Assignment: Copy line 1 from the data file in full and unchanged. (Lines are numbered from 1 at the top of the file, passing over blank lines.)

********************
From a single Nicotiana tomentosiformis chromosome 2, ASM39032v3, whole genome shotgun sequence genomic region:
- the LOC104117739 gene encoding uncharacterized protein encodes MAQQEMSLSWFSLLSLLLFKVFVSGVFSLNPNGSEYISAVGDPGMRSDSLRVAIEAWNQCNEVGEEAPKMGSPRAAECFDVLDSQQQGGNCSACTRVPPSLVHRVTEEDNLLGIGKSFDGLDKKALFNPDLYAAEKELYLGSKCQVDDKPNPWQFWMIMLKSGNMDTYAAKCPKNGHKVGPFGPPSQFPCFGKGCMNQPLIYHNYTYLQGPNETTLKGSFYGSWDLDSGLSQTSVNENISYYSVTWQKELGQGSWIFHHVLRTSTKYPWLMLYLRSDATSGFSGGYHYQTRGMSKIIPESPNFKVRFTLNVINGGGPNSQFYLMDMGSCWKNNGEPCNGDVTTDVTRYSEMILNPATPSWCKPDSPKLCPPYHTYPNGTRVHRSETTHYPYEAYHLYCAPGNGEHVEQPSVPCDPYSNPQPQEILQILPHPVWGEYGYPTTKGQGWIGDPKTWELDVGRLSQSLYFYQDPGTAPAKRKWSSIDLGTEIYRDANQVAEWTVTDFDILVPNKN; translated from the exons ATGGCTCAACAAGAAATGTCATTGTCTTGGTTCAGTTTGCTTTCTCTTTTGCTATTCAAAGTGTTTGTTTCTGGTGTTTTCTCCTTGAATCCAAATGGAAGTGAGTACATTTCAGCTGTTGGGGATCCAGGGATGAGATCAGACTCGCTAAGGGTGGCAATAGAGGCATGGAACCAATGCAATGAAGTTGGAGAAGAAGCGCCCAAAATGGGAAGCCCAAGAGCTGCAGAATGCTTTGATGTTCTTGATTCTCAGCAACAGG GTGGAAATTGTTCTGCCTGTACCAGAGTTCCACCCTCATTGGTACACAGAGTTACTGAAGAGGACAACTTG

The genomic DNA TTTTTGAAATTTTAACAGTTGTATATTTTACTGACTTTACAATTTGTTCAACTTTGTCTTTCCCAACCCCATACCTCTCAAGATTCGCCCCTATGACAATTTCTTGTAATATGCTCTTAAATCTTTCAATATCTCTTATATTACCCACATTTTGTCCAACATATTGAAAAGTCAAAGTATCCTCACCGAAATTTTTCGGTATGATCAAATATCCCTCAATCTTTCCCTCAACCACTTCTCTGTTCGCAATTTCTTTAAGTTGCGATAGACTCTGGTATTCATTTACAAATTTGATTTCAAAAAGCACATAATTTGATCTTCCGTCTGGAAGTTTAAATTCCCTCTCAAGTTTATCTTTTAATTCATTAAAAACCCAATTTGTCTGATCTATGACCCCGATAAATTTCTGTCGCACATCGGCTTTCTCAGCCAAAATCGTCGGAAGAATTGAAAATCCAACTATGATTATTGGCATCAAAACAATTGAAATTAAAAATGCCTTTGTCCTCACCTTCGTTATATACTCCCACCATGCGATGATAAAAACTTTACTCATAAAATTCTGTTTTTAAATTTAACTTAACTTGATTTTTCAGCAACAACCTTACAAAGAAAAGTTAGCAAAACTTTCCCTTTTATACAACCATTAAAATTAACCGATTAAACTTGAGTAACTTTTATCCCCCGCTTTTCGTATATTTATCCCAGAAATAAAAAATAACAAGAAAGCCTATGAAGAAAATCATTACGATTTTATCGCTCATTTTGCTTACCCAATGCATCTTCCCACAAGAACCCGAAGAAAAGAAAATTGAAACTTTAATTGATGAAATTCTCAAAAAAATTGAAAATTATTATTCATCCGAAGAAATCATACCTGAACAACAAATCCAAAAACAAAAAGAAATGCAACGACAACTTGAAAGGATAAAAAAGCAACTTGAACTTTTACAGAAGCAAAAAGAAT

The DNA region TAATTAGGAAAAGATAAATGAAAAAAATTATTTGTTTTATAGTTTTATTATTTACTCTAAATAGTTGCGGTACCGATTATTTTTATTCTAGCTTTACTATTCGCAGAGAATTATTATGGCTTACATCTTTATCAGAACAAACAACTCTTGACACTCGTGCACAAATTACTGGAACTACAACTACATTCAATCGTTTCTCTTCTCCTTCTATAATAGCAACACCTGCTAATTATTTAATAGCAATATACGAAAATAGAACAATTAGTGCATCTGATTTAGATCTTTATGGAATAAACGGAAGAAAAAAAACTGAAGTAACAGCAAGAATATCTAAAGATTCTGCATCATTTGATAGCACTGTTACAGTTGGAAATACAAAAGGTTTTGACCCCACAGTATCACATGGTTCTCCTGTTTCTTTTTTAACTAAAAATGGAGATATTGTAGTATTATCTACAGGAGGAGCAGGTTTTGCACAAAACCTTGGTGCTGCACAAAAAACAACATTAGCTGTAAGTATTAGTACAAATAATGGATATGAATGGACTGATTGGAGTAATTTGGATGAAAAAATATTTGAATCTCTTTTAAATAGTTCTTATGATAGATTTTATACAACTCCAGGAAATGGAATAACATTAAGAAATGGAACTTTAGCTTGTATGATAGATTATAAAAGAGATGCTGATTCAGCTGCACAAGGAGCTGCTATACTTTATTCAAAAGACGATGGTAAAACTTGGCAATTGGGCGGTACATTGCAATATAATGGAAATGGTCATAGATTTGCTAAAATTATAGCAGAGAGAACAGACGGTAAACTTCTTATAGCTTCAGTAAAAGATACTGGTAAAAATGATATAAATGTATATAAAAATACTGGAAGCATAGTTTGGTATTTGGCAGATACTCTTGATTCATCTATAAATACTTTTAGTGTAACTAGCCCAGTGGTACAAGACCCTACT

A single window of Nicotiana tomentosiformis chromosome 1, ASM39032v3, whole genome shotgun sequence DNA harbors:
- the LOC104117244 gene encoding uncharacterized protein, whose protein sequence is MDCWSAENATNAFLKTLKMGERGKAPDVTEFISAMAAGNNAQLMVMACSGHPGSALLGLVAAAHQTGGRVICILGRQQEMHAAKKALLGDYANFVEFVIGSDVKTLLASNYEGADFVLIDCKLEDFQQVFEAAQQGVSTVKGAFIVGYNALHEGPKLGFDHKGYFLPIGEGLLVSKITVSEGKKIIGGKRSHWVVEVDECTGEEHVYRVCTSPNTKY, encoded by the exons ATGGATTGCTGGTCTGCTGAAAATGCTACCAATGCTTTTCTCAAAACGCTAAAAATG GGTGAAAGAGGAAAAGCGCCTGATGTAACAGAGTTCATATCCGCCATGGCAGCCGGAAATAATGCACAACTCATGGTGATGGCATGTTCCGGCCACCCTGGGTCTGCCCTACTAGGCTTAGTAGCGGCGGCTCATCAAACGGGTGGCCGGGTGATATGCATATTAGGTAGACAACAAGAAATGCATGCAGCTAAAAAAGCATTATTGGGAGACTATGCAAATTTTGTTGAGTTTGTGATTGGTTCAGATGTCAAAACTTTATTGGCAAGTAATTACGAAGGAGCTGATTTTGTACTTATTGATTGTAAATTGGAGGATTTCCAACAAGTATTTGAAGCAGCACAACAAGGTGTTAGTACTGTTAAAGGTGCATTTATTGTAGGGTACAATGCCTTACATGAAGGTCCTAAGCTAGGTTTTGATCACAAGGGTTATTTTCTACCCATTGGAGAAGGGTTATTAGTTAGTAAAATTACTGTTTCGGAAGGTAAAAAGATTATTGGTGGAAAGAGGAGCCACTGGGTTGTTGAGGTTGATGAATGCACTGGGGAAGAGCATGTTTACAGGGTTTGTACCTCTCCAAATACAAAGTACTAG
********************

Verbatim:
From a single Nicotiana tomentosiformis chromosome 2, ASM39032v3, whole genome shotgun sequence genomic region: